Pandas is one of my favorite Python libraries, and I use it every day. A very common action is to add a column to a DataFrame. This is a pretty basic task. I’m going to look at a few examples to better show what is happening when we add a column, and how we need to think about the index of our data when we add it.
Let’s start with a very simple DataFrame. This DataFrame has 4 columns of random floating point values. The index of this DataFrame will also be the default, a RangeIndex of the size of the DataFrame. I’ll assume this python code is run in either a Jupyter notebook or ipython session with pandas installed. I used version 1.1.0 when I wrote this.
import pandas as pd import numpy as np df = pd.DataFrame(np.random.rand(6,4), columns=['a', 'b', 'c', 'd']) display(df) a b c d 0 0.028948 0.613221 0.122755 0.754660 1 0.880772 0.581651 0.968752 0.551583 2 0.107115 0.511918 0.574167 0.871300 3 0.830062 0.622413 0.118231 0.444581 4 0.264822 0.370572 0.001680 0.394488 5 0.749247 0.412359 0.092063 0.350451
Let’s start with the simplest way to add a column, such as a single value. This will be applied to all rows in the DataFrame.
df['e'] = .5 display(df['e']) 0 0.5 1 0.5 2 0.5 3 0.5 4 0.5 5 0.5 Name: e, dtype: float64
Now, under the hood, pandas is making life easier for you and taking your scalar value (the 0.5) and turning it into an array and using it to build a Series with the index (in this case a
RangeIndex) of your DataFrame.
This is sort of the equivalent:
df['e_prime'] = pd.Series(.5, index=pd.RangeIndex(6))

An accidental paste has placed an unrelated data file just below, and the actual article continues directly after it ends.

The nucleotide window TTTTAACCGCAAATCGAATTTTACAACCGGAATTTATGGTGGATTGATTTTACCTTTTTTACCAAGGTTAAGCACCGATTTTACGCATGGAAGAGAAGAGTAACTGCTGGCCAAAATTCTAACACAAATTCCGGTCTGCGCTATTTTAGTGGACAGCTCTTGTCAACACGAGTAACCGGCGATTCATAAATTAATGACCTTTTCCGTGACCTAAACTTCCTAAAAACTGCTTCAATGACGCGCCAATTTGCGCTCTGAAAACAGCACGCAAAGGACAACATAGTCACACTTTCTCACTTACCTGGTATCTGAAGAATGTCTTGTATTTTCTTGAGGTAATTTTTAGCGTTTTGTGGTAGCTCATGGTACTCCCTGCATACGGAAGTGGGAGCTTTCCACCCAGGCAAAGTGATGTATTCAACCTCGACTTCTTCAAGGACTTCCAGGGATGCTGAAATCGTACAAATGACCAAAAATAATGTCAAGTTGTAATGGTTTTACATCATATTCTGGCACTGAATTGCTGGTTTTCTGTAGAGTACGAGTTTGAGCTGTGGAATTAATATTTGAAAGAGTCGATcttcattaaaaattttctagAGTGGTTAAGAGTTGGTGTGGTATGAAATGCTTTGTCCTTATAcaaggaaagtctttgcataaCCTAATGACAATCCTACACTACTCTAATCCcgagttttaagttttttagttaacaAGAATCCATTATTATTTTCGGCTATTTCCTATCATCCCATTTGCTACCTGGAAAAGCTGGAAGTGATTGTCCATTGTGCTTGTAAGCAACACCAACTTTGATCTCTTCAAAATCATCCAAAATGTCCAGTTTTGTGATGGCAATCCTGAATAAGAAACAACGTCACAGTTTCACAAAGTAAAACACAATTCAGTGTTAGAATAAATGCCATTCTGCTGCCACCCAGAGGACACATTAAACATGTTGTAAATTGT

You can also pass in an array yourself without an index, but it must match the dimensions of your DataFrame
df['f'] = np.random.rand(6,1)
If you try to do this with a non-matching shape, it won’t work. This is because the DataFrame won’t know where to put the values. You can try it and see the Exception that pandas raises.
Now what happens when the data you want to add doesn’t match your current DataFrame, but it does have an index? Specifically, what if the index is different on the right hand side?
df['g'] = pd.Series(np.random.rand(50), index=pd.RangeIndex(2,52)) display(df[['e', 'e_prime', 'f', 'g']]) e e_prime f g 0 0.5 0.5 0.777879 NaN 1 0.5 0.5 0.621390 NaN 2 0.5 0.5 0.294869 0.283777 3 0.5 0.5 0.024411 0.695215 4 0.5 0.5 0.173954 0.585524 5 0.5 0.5 0.276633 0.751469
So what happened here? Our column
g only has values at rows 2 through 5, even though we assigned a series with 50 values. Well, these were the rows that matched our index. For the rows that didn’t have values, a
NaN was inserted. You can try doing this where none of the data matches on the index and see what happens. You’ll end up with a full column of
NaNs. Another way to think of this is that we could use the
loc method to select the rows we wanted to update, but unless we set the index on the right hand side, we still need to align with the shape of the DataFrame.
df.loc[2:5, 'g_prime'] = np.random.rand(4) display(df['g_prime']) 0 NaN 1 NaN 2 0.130246 3 0.419122 4 0.312587 5 0.101704 Name: g_prime, dtype: float64
The main lesson here is to realize that assigning a column to a DataFrame can lead to some surprising results if you don’t realize whether what you are assigning has a matching index or not.